One of most harrowing stories of the battle of Gettysburg is the experience of the 9th Massachusetts Battery. Told again and again through publications and by the monuments that mark the battery’s position at the park, it’s near destruction adjacent to the Abraham Trostle farm buildings on July 2, 1863, was documented not only in reports by the survivors but also by Alexander Gardner’s camera- the disturbing photograph of bloated carcasses of artillery horses splayed over the site of the battery’s last stand that horrid afternoon.
After retiring by prolong from their first position on the Wheatfield Road, the battery halted to limber their guns in the small orchard south of the Trostle farm buildings. But in the mad dash through the gate in the stone wall near the house, the first gun overturned, completely blocking the only way out. Though an additional piece was able to drive over the wall itself to escape, the remaining four were trapped. Immediately the gunners unlimbered “into battery” and the fight for their very lives began as the 21st Mississippi Infantry swept upon them like a lightning bolt.
It was unrestrained violence. Blasts of canister from the guns were answered by a storm of rifle fire that laced man and animal alike. Harnessed to their limbers, the horses fell in heaps, their groans of alarm mixed with the hellish roar of guns and small arms, shouting gunners and drivers, and the high pitched rebel yell. Captain John Bigelow, commanding the doomed battery, was shot from his horse and looked up to see gray-clad Mississippians standing on the limbers, shooting point blank into his trapped gunners and drivers, all scrambling to escape the trap in this bloody corner of Trostle’s orchard.
In the tumult of battle, gunner John K. Norwood was serving his piece when every gunner around him was shot down. Born in Maine, the twenty four year-old Norwood had moved to Lawrence, Massachusetts to start a new life and was a clerk in a dry goods business when he volunteered for service in 1862. He and several others from Lawrence were assigned to the 9th Battery, in which he proved efficient enough to be a gunner. The somewhat harsh and difficult training he and his mates had received under Captain John Bigelow the previous winter had served him well in his first major battle but nothing could have prepared him for this- a tide of howling Confederates bent on destroying him and those who stood by the guns and limbers.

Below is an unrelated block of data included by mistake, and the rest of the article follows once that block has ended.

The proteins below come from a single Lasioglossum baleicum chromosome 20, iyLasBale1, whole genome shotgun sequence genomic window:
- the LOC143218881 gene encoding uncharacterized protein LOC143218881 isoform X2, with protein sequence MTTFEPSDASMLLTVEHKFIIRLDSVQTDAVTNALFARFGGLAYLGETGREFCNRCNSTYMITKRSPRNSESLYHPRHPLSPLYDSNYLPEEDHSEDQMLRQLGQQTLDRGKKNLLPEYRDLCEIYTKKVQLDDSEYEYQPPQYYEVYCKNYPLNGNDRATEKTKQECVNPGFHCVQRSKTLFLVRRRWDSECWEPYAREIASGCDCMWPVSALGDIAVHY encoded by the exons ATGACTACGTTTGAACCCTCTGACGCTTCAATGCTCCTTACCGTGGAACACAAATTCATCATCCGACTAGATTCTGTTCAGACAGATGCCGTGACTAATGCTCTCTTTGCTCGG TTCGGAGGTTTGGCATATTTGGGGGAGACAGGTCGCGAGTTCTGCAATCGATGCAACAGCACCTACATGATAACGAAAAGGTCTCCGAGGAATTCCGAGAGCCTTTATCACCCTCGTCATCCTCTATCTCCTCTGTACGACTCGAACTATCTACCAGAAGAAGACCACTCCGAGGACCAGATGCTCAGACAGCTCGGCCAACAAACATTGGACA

Orders were shouted to get out as quickly as possible and as he and a driver were desperately trying to limber the number five gun, Norwood, “was shot through the lungs,” the bullet crashing through his chest and lodging near his spine. “No one else there and the remaining horses shot(,) the enemy were on the gun and limber, and a color bearer mounted the limber and waved his flag.” Norwood collapsed by the trail of gun, the melee continuing around him as he crawled under the piece to take advantage of what little shelter it offered. Fortunately, Private Ralph Blaidsell, unharmed at the moment, saw his comrade fall and crawled to Norwood as the Confederates passed through the wreckage in pursuit of retreating Federals. Blaidsell instructed Norwood to lay still, he would follow the Confederate line to fetch water for his wounded comrade. The handful of Confederates milling about let Blaidsell pass to bring water back to Norwood and during a brief lull in the fighting, assisted the wounded soldier, “fifty yards to the shelter of a large tree and bowlder(sic) under it.” In the final minutes of the fighting at dusk, retreating Confederates took shelter on the other side of the boulder and fired over it at pursuing Federal troops who recaptured the battery’s abandoned guns. [i]
Unable to be taken off the field that night, the weak and exhausted Norwood stayed behind the shelter of the boulder “where he lay and kept the wound wet all night” with the precious water Blaidsell had brought him. Early the next morning and with the assistance of a Confederate skirmisher, Norwood stumbled into the Trostle house to take shelter along with a handful of other wounded men. It was not until that evening could the severely injured soldiers be reached and taken to a farm on the Baltimore Pike.[i]